More pieces came out of the kiln, and I worked on a sculpture – an Atlantic puffin, the provincial bird for my native Newfoundland. The other pieces were really just fun to work on, the puffin was too, until last night when I needed to hollow out the centre so it would dry evenly and fire properly. It was terrifying as I ‘gutted’ my puffin! I had to use a wire to cut off its chest – under the chin, along the wings and out horizontally over the feet. Then use a tool to dig around the inside, hoping not to puncture a side or leave any area too thick.
Truly sweat worthy stuff. 😀
And yes, I am blocking the US elections from my awareness. I will find out tomorrow if I have to sweat over that.
It’s taken me longer to write then I had thought. It’s now the 9th and Trump won. I’m speechless. I have friends and family who are American or who live in the States. I have no idea what this is going to mean for their marriages, their immigration statuses, their healthcare. I had to explain to Arthur that what he had heard, that Trump said he’d build a wall to separate the US and Canada, was true but the concept was absurd. The wall would, literally, be the length of the Great Wall of China. The idea of building it along a border that hasn’t seen a military skirmish in 200 years is asinine.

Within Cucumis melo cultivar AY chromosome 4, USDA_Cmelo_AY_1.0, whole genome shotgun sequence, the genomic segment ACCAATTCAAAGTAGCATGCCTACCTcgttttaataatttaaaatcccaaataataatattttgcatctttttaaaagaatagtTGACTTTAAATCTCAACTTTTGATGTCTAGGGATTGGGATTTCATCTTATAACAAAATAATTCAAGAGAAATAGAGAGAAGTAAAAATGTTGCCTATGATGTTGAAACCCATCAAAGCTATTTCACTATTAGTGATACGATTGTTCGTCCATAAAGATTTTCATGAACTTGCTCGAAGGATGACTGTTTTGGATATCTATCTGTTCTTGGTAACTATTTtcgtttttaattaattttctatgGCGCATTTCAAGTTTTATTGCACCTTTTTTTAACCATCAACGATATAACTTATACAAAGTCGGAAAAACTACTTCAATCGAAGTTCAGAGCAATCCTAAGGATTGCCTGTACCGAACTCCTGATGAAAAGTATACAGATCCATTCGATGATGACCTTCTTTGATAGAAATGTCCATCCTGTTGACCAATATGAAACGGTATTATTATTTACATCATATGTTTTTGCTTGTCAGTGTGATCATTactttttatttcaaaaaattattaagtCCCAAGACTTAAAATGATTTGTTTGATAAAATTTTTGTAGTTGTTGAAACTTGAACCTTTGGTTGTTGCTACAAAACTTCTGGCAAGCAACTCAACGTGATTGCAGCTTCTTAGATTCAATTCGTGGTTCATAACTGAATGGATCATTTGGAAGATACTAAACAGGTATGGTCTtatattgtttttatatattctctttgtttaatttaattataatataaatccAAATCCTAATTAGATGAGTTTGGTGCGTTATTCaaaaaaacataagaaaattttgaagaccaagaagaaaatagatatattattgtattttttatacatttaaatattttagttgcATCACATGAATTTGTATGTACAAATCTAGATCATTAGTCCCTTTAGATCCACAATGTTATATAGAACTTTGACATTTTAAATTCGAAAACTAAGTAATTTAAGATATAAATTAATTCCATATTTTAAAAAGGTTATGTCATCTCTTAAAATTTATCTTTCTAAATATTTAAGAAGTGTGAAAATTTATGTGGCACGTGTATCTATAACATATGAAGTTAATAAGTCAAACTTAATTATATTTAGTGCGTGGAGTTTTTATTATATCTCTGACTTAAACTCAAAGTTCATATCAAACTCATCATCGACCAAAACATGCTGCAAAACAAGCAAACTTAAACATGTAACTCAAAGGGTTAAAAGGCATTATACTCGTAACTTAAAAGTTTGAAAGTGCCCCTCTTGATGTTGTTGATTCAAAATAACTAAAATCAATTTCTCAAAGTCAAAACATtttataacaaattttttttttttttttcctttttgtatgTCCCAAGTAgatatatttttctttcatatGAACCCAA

And now it is currently the 16th!
I can’t believe I started this post over a week ago. We had Remembrance Day, did a big declutter project, got ready for guests, greeted said guests, have a sick little boy (a 4-year-old with a head cold is both unbearably cute and tragic), and did all the normal acts of life – work, school, meals…and laundry. The never ending piles of laundry.
We had snow. Which is past due but still unwelcome. I am not a winter person.
It’s five weeks to Christmas and I haven’t given it a single thought. Zero prep. Zero anticipation. I normally try to do something handmade each year. Don’t think I’m going to manage it at the moment. I haven’t even started pumping the boys for Christmas present ideas.